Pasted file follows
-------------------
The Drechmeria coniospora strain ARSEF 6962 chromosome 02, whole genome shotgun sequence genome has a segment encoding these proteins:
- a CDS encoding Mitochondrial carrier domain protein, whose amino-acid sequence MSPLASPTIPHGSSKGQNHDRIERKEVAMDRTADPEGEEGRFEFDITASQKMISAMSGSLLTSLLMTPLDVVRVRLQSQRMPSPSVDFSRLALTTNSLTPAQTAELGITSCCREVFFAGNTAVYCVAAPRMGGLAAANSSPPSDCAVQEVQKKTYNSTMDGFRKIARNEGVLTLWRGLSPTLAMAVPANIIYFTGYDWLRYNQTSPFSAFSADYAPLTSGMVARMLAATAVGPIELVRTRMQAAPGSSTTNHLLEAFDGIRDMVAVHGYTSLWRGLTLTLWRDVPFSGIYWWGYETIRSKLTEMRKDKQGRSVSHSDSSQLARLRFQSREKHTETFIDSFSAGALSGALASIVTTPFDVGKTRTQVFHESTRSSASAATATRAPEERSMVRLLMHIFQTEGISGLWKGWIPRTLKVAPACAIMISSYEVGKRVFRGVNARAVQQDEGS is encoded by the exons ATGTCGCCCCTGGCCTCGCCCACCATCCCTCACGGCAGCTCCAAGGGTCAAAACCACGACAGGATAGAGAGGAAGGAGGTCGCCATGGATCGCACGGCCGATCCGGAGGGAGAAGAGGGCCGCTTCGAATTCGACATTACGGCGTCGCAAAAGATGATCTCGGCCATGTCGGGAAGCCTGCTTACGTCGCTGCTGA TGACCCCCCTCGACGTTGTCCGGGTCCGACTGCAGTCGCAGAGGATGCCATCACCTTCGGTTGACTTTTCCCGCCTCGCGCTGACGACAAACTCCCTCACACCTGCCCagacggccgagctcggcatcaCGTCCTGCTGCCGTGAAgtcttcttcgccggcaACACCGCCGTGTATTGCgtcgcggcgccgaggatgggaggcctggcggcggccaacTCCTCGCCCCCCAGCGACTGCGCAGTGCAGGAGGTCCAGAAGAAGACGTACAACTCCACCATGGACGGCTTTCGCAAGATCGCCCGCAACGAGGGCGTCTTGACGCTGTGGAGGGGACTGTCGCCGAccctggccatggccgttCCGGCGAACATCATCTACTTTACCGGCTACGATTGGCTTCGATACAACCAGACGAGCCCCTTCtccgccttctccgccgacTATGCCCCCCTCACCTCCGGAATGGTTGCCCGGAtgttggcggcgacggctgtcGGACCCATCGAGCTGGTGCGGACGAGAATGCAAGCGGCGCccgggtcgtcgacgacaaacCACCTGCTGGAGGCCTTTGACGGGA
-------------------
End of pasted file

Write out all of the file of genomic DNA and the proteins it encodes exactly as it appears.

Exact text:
The Drechmeria coniospora strain ARSEF 6962 chromosome 02, whole genome shotgun sequence genome has a segment encoding these proteins:
- a CDS encoding Mitochondrial carrier domain protein, whose amino-acid sequence MSPLASPTIPHGSSKGQNHDRIERKEVAMDRTADPEGEEGRFEFDITASQKMISAMSGSLLTSLLMTPLDVVRVRLQSQRMPSPSVDFSRLALTTNSLTPAQTAELGITSCCREVFFAGNTAVYCVAAPRMGGLAAANSSPPSDCAVQEVQKKTYNSTMDGFRKIARNEGVLTLWRGLSPTLAMAVPANIIYFTGYDWLRYNQTSPFSAFSADYAPLTSGMVARMLAATAVGPIELVRTRMQAAPGSSTTNHLLEAFDGIRDMVAVHGYTSLWRGLTLTLWRDVPFSGIYWWGYETIRSKLTEMRKDKQGRSVSHSDSSQLARLRFQSREKHTETFIDSFSAGALSGALASIVTTPFDVGKTRTQVFHESTRSSASAATATRAPEERSMVRLLMHIFQTEGISGLWKGWIPRTLKVAPACAIMISSYEVGKRVFRGVNARAVQQDEGS is encoded by the exons ATGTCGCCCCTGGCCTCGCCCACCATCCCTCACGGCAGCTCCAAGGGTCAAAACCACGACAGGATAGAGAGGAAGGAGGTCGCCATGGATCGCACGGCCGATCCGGAGGGAGAAGAGGGCCGCTTCGAATTCGACATTACGGCGTCGCAAAAGATGATCTCGGCCATGTCGGGAAGCCTGCTTACGTCGCTGCTGA TGACCCCCCTCGACGTTGTCCGGGTCCGACTGCAGTCGCAGAGGATGCCATCACCTTCGGTTGACTTTTCCCGCCTCGCGCTGACGACAAACTCCCTCACACCTGCCCagacggccgagctcggcatcaCGTCCTGCTGCCGTGAAgtcttcttcgccggcaACACCGCCGTGTATTGCgtcgcggcgccgaggatgggaggcctggcggcggccaacTCCTCGCCCCCCAGCGACTGCGCAGTGCAGGAGGTCCAGAAGAAGACGTACAACTCCACCATGGACGGCTTTCGCAAGATCGCCCGCAACGAGGGCGTCTTGACGCTGTGGAGGGGACTGTCGCCGAccctggccatggccgttCCGGCGAACATCATCTACTTTACCGGCTACGATTGGCTTCGATACAACCAGACGAGCCCCTTCtccgccttctccgccgacTATGCCCCCCTCACCTCCGGAATGGTTGCCCGGAtgttggcggcgacggctgtcGGACCCATCGAGCTGGTGCGGACGAGAATGCAAGCGGCGCccgggtcgtcgacgacaaacCACCTGCTGGAGGCCTTTGACGGGA